• Have to be careful of table surface to not damage it
• Very expensive to own
• Tailored to high end clients
Technology
Surface computers use cameras to sense objects,touch and hand gestures
An image processing system processes the camera to detect fingers,custom tags and paint brushes etc while touching
The objects recognized are reported to applications
Advantages&Disadvantages
Advantage
• Multi users- collaborative effort of users interacting
• Seamless- no wires or USB ports
• Instant download/upload of photos
• Users have more control of technology- ordering food or manipulating photos fast
• Educational- learn more info about the products you are using
Surface computing in future
Surface computing is expected to carry on to more fields like schools,homes,buisnesses etc
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03-03-2011, 04:29 PM

i want report and ppt on surface computing
i want ppt on surface computing
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27-04-2011, 03:14 PM

Presented By:
PAVAN.D


.pptx   original.pptx (Size: 848.71 KB / Downloads: 78)
INTRODUCTION
 SURFACE is a Whole new category of computer device.
 It is near to same computer as the our PC,Laptop.
 Invention by Microsoft Group
 It was announced on May 29, 2007
OVERVIEW
 Microsoft Surface is a Multi-touch product from
Microsoft which is developed as a software and
hardware combination.
 Technology that allows a user, or multiple users, to
manipulate digital content by the use of natural
motions, hand gestures, or physical objects.
1.Screen
• A diffuser turns the Surface's acrylic tabletop into a large horizontal "Multitouch" screen.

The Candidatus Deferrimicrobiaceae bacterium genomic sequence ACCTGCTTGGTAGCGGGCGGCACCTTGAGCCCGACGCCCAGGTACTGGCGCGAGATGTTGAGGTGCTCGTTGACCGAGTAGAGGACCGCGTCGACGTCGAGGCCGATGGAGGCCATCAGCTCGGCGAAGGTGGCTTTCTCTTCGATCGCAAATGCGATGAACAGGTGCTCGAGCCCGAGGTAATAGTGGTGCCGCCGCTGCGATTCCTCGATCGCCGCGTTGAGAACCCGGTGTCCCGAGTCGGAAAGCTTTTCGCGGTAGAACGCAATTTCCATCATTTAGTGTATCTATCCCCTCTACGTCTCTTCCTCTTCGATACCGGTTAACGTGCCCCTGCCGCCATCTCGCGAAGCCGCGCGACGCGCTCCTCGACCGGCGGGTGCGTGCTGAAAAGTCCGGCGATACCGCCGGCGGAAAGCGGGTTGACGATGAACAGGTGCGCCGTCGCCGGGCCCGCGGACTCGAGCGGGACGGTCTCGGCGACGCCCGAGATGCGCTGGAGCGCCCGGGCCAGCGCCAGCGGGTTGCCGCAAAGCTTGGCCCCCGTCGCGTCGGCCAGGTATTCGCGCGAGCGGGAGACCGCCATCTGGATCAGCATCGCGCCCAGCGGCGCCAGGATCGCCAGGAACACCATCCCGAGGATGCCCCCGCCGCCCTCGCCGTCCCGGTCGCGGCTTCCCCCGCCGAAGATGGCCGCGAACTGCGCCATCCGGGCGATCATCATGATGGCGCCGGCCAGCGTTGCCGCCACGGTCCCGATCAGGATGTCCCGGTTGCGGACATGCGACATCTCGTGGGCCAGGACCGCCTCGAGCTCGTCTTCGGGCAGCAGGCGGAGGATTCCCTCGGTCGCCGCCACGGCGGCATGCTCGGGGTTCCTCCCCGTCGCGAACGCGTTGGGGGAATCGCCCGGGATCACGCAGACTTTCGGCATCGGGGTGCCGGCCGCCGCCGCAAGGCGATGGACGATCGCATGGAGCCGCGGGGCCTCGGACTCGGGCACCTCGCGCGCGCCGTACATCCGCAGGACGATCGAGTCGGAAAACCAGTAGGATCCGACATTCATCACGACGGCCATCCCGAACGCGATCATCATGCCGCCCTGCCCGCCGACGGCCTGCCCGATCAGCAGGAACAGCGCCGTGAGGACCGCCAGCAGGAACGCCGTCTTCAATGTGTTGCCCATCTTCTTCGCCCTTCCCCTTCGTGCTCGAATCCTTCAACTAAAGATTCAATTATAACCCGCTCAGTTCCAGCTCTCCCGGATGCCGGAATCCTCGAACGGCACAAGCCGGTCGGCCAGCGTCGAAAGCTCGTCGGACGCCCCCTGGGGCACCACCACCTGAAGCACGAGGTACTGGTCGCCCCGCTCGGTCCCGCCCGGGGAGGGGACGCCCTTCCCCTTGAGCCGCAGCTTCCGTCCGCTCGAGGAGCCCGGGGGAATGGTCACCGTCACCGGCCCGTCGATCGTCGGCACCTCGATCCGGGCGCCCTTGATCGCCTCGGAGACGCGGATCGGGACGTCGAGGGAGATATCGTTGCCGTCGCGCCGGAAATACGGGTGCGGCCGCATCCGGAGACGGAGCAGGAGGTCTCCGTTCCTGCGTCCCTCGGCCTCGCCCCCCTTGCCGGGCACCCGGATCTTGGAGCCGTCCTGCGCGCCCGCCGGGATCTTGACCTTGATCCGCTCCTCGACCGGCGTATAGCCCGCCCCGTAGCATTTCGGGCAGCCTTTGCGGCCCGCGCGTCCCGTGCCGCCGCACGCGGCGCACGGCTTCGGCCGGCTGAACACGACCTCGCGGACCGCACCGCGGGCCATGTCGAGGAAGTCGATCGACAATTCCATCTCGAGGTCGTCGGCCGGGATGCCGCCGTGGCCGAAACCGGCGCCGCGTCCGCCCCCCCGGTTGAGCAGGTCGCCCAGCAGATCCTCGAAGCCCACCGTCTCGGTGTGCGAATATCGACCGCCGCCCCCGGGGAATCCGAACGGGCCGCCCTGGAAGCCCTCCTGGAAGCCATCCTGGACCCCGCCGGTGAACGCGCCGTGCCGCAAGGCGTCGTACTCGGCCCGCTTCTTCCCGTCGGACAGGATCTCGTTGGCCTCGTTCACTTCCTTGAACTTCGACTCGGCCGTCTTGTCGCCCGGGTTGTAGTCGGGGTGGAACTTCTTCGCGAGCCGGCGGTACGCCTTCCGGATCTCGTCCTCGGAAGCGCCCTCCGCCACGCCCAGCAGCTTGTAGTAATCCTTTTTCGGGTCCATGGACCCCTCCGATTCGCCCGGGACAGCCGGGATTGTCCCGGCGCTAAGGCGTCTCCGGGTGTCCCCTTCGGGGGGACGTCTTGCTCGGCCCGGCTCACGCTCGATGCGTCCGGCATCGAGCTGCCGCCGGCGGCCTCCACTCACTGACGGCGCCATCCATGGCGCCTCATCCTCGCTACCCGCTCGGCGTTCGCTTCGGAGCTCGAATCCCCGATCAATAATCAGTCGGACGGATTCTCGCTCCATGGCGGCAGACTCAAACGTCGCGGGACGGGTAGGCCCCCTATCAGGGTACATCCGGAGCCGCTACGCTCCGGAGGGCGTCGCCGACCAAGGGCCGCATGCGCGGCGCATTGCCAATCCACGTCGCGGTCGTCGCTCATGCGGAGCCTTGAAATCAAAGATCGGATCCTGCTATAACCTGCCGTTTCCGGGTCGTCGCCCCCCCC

• It is capable of processing multiple input.
• The Surface can also recognize objects by their shapes.
2.Infrared
• Surface's "machine vision" operates in the infrared spectrum.
• LED light source aimed at the screen. When objects touch the tabletop, the light reflects back and is picked up by multiple infrared cameras with a net resolution of 1280 x 960.
3.CPU
• Surface uses many of the same components found in everyday desktop computers.
Eg :-
 Core 2 Duo processor,
 2GB of RAM and
 256MB graphics card.
4.Projector
• Microsoft's Surface uses the same DLP Projectors.
• The footprint of the visible light screen, at 1024 x 768 pixels, is actually smaller than the invisible overlapping infrared project and implimentationion
Features
1.Direct interaction

• Users can actually “grab” digital information with their hands, interacting with content by touch and gesture, without the use of a mouse or keyboard.
2.Multi-touch
• Surface computing recognize many points of contact simultaneously, not just from one finger like a typical touch-screen, but up to dozens of items at once.
3.Multi-User
The horizontal form factor makes it easy for several people to gather around surface computers together, providing a collaborative, face-to-face computing experience.
4.Object recognition
Users can place physical objects on the surface to trigger different types of digital responses, including the transfer of digital content.
Applications
 At phone store.
 At restaurants to display menu.
 Digital interective painting.
 Play games and use the internet.
 Wireless-transfer pictures from camera to surface and cell phone.
 For payment of bills using credit cards.
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22-06-2011, 11:44 AM


.ppt   Surface-Computing.ppt (Size: 7.83 MB / Downloads: 132)
Surface Computing
What is Surface Computing?
Origins
Origins
Four Key Attributes
Direct interaction means that, we can interact with the Surface by using our fingers.
No other input device is needed to give input.
This provides a natural interface effect.
Ordinary touch screens provide only single touch sensing
In surface more than one touch can be recognized at the same time.
Object recognition is done in the surface by using special bar codes called Domino tags.